Beloved of God, have you noticed that we are in a time of great shaking? Protests and counter-protests have been escalating into violence, and efforts to crush them forcefully, whether by troops or gangs or militias or vigilantes, only heighten the chaos. Portland. Seattle. Kenosha. Chicago. Louisville. Atlanta. Washington. And yes, Pittsburgh.
Add to this the waves of pandemic viral spread that have shaken apart the institutions that gather us, from sporting events to conventions to festivals to artistic events to schools to church.
Church order has been dramatically disrupted – something especially painful for Presbyterians who pride themselves on doing everything “decently and in order.” (1 Corinthians 14:40) We don’t know what to expect of the future or how to plan for it, as we continue to be tossed capriciously by the untamed dragon known as COVID-19.
Congregations yearn to return to normal ways of doing their work but see no way yet to do so. Some have already determined not to convene again until 2021, and Pittsburgh Presbytery has decided that presbytery meetings will be online-only for the remainder of 2020.
We have been shaken to the core.
There’s a whole lot of shaking going on in the Bible. The ungodly shake with terror, shake their heads in scorn or disbelief, or shake their fists in anger. God shakes the nations in judgment. The apostle tells us that God shakes things up so that which cannot be shaken will remain. (Hebrews 12:26-27) Shaking separates the wheat from the chaff.
So what remains unshakable, when so much is being shaken around us and among us? Our Book of Order has maintained a section of historic principles of church order that have remained unshakable for hundreds of years. (F-3.01) These remain as bedrocks of our life together:
- Freedom of conscience for each person
- The right of churches to establish and enforce their own order
- The inseparability of truthfulness, trustworthiness, and goodness
- The obligation to bear with one another despite our differences
- Leadership by election rather than appointment or seizure
- Church authority as a moral rather than coercive force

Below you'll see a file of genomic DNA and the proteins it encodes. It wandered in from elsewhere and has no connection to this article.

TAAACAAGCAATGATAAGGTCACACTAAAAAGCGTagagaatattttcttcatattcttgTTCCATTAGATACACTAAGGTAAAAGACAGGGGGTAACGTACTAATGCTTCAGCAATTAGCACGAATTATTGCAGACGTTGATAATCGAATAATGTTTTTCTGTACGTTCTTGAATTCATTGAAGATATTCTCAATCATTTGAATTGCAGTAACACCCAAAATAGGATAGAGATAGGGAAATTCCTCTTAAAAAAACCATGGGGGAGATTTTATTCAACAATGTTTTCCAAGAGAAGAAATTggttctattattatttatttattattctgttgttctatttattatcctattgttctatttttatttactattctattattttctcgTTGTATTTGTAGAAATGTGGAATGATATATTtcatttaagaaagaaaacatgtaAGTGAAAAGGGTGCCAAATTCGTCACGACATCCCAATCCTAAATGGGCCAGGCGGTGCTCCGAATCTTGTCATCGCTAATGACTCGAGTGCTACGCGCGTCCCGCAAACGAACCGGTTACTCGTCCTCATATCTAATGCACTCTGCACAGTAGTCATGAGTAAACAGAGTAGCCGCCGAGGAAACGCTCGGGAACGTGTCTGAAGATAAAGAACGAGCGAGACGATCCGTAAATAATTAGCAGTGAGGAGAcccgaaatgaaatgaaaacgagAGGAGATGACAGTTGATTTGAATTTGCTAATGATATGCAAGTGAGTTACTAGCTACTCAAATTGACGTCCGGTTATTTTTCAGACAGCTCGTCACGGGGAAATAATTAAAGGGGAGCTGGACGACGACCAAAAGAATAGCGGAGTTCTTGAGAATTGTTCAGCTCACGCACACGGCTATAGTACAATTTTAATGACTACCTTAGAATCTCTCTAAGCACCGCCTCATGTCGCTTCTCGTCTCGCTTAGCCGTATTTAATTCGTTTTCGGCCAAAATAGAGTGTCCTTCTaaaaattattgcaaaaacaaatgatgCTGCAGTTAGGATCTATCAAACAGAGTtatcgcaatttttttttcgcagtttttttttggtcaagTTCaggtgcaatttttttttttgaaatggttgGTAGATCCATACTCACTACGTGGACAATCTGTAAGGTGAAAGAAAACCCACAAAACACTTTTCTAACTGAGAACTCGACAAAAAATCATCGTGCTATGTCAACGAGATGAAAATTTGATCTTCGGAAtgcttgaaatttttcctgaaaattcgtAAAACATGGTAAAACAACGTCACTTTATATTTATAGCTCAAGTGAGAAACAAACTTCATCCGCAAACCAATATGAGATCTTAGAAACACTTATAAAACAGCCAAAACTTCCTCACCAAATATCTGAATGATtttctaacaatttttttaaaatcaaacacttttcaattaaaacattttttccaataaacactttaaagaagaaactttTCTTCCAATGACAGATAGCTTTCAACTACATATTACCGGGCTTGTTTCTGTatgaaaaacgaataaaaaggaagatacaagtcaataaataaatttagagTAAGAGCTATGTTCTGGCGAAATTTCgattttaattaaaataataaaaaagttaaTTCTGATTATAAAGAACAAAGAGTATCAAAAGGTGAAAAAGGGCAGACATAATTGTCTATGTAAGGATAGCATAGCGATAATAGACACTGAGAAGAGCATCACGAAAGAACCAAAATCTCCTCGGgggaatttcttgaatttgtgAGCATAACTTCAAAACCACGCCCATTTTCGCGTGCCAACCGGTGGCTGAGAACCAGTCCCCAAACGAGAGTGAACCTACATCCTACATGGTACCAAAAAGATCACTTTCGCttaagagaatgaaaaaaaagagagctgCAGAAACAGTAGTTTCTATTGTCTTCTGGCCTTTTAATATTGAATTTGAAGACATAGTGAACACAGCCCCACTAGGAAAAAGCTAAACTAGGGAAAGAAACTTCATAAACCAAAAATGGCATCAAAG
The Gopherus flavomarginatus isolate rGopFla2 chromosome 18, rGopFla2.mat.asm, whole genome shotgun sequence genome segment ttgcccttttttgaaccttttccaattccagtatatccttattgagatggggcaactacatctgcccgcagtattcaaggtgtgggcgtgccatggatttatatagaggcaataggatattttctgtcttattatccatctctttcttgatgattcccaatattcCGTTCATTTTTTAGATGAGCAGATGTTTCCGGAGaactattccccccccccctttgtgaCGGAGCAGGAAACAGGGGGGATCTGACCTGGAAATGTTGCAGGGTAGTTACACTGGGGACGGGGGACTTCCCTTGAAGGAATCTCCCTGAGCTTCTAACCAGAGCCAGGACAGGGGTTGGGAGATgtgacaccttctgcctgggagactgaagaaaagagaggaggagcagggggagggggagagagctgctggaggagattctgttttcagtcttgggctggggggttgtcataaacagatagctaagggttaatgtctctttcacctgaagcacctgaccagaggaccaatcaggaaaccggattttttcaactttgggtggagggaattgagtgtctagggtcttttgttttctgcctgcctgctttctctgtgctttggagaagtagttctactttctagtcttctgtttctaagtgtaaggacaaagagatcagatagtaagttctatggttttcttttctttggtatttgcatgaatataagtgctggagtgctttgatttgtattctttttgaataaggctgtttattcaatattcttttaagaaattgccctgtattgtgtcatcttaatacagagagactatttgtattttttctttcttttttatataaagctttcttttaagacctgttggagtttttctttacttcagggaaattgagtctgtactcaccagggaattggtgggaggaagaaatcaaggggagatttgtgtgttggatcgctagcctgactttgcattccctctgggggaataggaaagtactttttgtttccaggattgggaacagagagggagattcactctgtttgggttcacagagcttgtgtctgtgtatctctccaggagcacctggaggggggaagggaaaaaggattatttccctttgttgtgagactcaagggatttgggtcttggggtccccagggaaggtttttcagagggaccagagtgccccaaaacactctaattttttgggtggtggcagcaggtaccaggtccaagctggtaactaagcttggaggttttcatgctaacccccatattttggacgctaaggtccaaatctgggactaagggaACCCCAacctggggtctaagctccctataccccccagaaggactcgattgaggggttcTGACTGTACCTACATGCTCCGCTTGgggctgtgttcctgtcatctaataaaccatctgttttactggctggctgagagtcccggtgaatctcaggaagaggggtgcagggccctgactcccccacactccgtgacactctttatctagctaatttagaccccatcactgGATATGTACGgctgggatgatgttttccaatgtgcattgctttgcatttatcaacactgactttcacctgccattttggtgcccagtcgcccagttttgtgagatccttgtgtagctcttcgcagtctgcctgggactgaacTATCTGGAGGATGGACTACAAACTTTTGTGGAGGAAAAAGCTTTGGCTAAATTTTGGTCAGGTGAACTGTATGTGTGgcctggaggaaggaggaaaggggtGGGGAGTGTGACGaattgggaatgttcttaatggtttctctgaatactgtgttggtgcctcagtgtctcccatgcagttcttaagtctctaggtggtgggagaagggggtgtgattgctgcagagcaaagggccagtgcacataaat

- The church’s right and mandate to exercise discipline when its members err
Many other principles of government have been added to these from time to time, but these have proven consistent and unshakable for as long as there have been Presbyterians. Whatever shaking we may yet endure, these foundational commitments will remain firm.
So what might be shaken out from the church in this season of disruption?
- Structural racism
- Centralized institutional governance
- Inward focus on preserving church life as we know and like it
- Ability of each congregation to maintain its own buildings, programs, staff, and mission
- Sharing buildings may become necessary
- Sharing ministries and staffing may add vitality to our witness
Presbyterians are planners. Every year at this time, we craft and launch new programs for the academic year. Some pastors outline their sermons for the months to come. But suddenly we find ourselves unable to predict what our situation will look like in the near or long term. Who knows when and how we will be able to gather again? How many of our people will come back to church after an extended hiatus from attending worship?
Jesus tells his followers not to worry about how to respond when things go in unanticipated, distressing directions. In that moment, the Holy Spirit will give you what you need, he assures them. (Mark 13:11) Ministry in Jesus’ name requires the capacity to improvise – not to wing it, but to draw in that moment from the wells of the Spirit’s gifts.
As a jazz pianist, I practice an art form that requires of me the capacity for musical improvisation. I am constantly exploring new chord progressions and melodic turns while I am playing. As creative as those twists may be, I build them around a core set of anchors that constitute the skeleton of the song. The ability to improvise well depends on my knowledge of and commitment to the song’s foundational structure.
And so it is with the church. Learning and enacting new ways of life and mission when we have no script requires us to be ready to risk new ways of living and witnessing, with the help of God’s Spirit. Doing that well requires that we remain securely anchored in our foundation. Our Presbyterian forebears have bequeathed to us trustworthy foundational anchors (see the first bulleted list above). Yet as sure and abiding as they are, they are not the foundation itself – “For no one can lay any foundation other than the one that has been laid; that foundation is Jesus Christ.” (1 Corinthians 3:11)
Yours in following Jesus,